• Email
  • First Name
  • Last Name
  • Company Name
  • Company Industry
  • Title
  • Country

Other Information: We also collect other information you may voluntarily provide. This may include content you provide for publication. We may also receive your communications with others through our Website and Services (such as contacting an author through our Website) or communications directly with us (such as through email, feedback or other forms or social media). If you are a subscribed user, we will also collect your user preferences, such as the types of articles you would like to read.

Information from third parties (such as, from your employer or LinkedIn): We may also receive information about you from third party sources. For example, your employer may provide your information to us, such as in connection with an article submitted by your employer for publication. If you choose to use LinkedIn to subscribe to our Website and Services, we also collect information related to your LinkedIn account and profile.

Your interactions with our Website and Services: As is true of most websites, we gather certain information automatically. This information includes IP addresses, browser type, Internet service provider (ISP), referring/exit pages, operating system, date/time stamp and clickstream data. We use this information to analyze trends, to administer the Website and our Services, to improve the content and performance of our Website and Services, and to track users' movements around the site. We may also link this automatically-collected data to personal information, for example, to inform authors about who has read their articles. Some of this data is collected through information sent by your web browser. We also use cookies and other tracking technologies to collect this information. To learn more about cookies and other tracking technologies that JD Supra may use on our Website and Services please see our "Cookies Guide" page.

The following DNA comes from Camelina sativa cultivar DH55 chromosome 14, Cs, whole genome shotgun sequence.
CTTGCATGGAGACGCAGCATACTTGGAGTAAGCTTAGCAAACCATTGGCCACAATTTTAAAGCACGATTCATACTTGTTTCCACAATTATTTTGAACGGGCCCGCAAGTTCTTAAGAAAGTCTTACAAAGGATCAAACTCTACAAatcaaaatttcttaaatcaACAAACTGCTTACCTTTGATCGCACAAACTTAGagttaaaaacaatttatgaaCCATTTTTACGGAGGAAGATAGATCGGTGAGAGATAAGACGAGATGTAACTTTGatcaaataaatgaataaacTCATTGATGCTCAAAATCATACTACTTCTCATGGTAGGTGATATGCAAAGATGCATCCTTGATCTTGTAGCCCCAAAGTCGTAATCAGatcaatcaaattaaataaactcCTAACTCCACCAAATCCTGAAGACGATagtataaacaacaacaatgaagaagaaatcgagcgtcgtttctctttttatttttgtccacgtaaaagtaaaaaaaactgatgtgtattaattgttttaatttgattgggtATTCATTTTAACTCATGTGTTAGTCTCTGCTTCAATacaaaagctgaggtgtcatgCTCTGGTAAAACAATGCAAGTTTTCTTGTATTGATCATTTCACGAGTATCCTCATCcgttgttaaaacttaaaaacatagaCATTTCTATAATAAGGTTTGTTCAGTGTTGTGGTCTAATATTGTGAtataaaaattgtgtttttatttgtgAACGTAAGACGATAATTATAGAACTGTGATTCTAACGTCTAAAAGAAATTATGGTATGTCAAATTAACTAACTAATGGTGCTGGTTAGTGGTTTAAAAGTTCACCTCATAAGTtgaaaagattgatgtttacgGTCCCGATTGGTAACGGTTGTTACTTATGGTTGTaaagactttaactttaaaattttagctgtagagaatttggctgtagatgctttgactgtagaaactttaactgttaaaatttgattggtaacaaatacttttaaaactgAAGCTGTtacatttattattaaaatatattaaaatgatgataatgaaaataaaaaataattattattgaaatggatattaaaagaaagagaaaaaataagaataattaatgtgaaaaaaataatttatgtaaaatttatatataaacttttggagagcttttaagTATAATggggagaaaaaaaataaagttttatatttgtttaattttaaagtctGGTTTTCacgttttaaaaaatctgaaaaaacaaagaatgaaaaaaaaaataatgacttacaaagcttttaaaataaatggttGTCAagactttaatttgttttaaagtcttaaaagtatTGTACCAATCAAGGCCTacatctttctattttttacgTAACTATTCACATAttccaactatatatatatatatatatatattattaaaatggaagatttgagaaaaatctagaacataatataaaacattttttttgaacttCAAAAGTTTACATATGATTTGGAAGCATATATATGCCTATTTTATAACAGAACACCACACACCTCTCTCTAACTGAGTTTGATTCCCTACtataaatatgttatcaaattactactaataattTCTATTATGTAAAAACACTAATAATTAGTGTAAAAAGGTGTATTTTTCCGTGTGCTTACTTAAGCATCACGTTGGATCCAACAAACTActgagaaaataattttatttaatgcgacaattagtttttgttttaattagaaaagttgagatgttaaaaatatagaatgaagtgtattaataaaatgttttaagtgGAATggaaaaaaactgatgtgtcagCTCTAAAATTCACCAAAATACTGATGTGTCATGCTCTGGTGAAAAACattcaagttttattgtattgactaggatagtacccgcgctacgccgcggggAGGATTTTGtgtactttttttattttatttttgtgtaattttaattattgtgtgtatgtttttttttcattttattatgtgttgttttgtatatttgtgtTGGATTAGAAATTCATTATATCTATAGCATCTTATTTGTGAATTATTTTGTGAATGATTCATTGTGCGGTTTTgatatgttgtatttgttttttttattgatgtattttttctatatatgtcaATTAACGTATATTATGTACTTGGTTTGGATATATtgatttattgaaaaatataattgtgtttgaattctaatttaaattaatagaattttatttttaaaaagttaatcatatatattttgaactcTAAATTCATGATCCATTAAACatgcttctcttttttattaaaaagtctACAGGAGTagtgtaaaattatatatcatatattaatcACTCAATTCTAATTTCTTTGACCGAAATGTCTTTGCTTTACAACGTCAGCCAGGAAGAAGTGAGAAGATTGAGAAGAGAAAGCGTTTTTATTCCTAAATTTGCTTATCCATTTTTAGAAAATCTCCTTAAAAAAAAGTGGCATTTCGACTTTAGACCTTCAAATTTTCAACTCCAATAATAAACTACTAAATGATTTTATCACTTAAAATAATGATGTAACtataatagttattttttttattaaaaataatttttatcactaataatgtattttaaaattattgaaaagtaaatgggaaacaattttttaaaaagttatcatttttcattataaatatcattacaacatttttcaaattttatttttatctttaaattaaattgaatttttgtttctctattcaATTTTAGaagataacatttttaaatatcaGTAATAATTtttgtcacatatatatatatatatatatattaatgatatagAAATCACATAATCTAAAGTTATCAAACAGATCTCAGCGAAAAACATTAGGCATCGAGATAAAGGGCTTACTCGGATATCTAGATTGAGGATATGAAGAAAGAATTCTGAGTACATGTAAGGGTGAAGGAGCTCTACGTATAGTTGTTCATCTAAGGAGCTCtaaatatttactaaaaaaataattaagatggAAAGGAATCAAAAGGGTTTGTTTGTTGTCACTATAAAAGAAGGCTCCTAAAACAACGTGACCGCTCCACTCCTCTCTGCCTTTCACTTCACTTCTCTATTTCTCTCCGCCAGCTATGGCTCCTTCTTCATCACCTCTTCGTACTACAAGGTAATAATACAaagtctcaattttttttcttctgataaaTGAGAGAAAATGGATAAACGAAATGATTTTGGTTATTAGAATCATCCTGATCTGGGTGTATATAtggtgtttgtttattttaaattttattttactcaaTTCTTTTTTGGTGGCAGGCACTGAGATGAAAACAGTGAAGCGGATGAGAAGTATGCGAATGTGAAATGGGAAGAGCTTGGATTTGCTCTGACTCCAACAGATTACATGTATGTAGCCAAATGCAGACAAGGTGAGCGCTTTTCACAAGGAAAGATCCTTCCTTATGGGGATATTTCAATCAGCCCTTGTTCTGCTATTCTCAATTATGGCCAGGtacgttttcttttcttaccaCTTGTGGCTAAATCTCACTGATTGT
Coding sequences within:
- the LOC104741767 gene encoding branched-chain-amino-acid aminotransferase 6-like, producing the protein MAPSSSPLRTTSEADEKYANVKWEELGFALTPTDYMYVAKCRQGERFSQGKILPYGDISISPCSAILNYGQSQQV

How do we use this information?

We use the information and data we collect principally in order to provide our Website and Services. More specifically, we may use your personal information to:

  • Operate our Website and Services and publish content;
  • Distribute content to you in accordance with your preferences as well as to provide other notifications to you (for example, updates about our policies and terms);
  • Measure readership and usage of the Website and Services;